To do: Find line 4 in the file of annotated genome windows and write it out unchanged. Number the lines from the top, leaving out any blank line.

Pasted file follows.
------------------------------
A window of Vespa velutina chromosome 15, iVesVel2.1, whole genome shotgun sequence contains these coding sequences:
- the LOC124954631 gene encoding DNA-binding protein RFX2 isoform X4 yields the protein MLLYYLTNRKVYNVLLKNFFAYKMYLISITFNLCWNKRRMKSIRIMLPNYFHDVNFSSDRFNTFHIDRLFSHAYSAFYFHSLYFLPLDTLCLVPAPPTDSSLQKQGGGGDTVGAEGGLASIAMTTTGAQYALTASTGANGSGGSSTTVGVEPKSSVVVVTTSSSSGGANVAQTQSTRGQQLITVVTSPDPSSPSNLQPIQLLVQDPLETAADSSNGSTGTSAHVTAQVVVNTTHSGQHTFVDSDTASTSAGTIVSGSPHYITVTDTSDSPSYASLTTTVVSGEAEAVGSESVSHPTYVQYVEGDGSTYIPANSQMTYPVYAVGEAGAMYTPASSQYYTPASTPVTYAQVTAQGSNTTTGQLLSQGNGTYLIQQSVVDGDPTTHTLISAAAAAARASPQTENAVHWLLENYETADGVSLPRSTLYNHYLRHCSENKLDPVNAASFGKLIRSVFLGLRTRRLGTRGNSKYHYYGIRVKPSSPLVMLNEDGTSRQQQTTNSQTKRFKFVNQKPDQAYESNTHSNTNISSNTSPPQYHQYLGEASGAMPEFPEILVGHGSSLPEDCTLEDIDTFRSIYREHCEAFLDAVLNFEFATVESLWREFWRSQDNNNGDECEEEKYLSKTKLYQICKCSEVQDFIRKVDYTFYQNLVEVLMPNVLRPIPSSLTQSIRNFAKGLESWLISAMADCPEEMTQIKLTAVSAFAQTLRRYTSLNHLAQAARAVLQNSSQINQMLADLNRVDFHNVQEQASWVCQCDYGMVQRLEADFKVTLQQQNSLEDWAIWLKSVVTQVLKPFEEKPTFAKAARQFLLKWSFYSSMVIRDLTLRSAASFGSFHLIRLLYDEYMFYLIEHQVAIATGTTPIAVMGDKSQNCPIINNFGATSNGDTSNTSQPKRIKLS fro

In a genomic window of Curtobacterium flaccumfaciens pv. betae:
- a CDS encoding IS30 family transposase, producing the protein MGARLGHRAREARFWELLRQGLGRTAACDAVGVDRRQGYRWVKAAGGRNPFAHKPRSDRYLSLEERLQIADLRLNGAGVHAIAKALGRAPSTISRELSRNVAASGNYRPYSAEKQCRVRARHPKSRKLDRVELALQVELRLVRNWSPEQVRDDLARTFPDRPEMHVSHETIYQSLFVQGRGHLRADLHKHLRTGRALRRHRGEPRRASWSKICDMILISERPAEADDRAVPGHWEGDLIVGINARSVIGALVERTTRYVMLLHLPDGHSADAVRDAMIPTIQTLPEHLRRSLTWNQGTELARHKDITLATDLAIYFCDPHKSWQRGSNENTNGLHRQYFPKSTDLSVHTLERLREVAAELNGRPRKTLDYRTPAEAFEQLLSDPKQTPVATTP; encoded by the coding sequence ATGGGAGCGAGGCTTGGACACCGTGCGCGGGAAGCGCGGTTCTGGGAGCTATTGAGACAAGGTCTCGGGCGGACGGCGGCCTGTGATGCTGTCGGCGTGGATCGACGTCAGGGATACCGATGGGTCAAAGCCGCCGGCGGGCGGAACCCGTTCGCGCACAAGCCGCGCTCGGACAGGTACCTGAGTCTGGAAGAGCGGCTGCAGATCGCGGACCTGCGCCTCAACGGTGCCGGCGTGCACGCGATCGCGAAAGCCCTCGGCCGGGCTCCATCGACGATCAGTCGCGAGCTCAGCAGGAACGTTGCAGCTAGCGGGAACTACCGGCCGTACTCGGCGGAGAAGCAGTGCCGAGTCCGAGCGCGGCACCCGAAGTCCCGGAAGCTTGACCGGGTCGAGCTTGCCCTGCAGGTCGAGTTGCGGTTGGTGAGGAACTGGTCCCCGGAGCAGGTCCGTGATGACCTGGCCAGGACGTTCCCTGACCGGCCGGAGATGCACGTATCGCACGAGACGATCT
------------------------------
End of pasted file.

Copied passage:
- a CDS encoding IS30 family transposase, producing the protein MGARLGHRAREARFWELLRQGLGRTAACDAVGVDRRQGYRWVKAAGGRNPFAHKPRSDRYLSLEERLQIADLRLNGAGVHAIAKALGRAPSTISRELSRNVAASGNYRPYSAEKQCRVRARHPKSRKLDRVELALQVELRLVRNWSPEQVRDDLARTFPDRPEMHVSHETIYQSLFVQGRGHLRADLHKHLRTGRALRRHRGEPRRASWSKICDMILISERPAEADDRAVPGHWEGDLIVGINARSVIGALVERTTRYVMLLHLPDGHSADAVRDAMIPTIQTLPEHLRRSLTWNQGTELARHKDITLATDLAIYFCDPHKSWQRGSNENTNGLHRQYFPKSTDLSVHTLERLREVAAELNGRPRKTLDYRTPAEAFEQLLSDPKQTPVATTP; encoded by the coding sequence ATGGGAGCGAGGCTTGGACACCGTGCGCGGGAAGCGCGGTTCTGGGAGCTATTGAGACAAGGTCTCGGGCGGACGGCGGCCTGTGATGCTGTCGGCGTGGATCGACGTCAGGGATACCGATGGGTCAAAGCCGCCGGCGGGCGGAACCCGTTCGCGCACAAGCCGCGCTCGGACAGGTACCTGAGTCTGGAAGAGCGGCTGCAGATCGCGGACCTGCGCCTCAACGGTGCCGGCGTGCACGCGATCGCGAAAGCCCTCGGCCGGGCTCCATCGACGATCAGTCGCGAGCTCAGCAGGAACGTTGCAGCTAGCGGGAACTACCGGCCGTACTCGGCGGAGAAGCAGTGCCGAGTCCGAGCGCGGCACCCGAAGTCCCGGAAGCTTGACCGGGTCGAGCTTGCCCTGCAGGTCGAGTTGCGGTTGGTGAGGAACTGGTCCCCGGAGCAGGTCCGTGATGACCTGGCCAGGACGTTCCCTGACCGGCCGGAGATGCACGTATCGCACGAGACGATCT